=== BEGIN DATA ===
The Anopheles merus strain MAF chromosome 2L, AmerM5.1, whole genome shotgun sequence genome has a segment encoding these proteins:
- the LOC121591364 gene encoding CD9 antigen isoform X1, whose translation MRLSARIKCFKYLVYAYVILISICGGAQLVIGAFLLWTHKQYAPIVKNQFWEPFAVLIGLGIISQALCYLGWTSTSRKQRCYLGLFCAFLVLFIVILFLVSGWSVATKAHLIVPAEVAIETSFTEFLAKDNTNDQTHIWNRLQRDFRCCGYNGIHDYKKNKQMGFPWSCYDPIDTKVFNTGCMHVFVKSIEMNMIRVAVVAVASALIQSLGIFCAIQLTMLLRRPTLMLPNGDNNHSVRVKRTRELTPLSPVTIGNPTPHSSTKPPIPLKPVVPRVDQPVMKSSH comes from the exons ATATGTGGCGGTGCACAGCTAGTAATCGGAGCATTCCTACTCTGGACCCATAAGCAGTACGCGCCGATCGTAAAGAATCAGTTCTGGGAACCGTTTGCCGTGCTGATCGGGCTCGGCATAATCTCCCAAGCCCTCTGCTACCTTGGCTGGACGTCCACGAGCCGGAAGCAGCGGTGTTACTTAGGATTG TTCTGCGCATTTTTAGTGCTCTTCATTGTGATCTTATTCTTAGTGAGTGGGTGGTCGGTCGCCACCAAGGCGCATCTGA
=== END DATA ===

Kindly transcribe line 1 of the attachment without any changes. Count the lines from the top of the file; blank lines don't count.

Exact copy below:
The Anopheles merus strain MAF chromosome 2L, AmerM5.1, whole genome shotgun sequence genome has a segment encoding these proteins: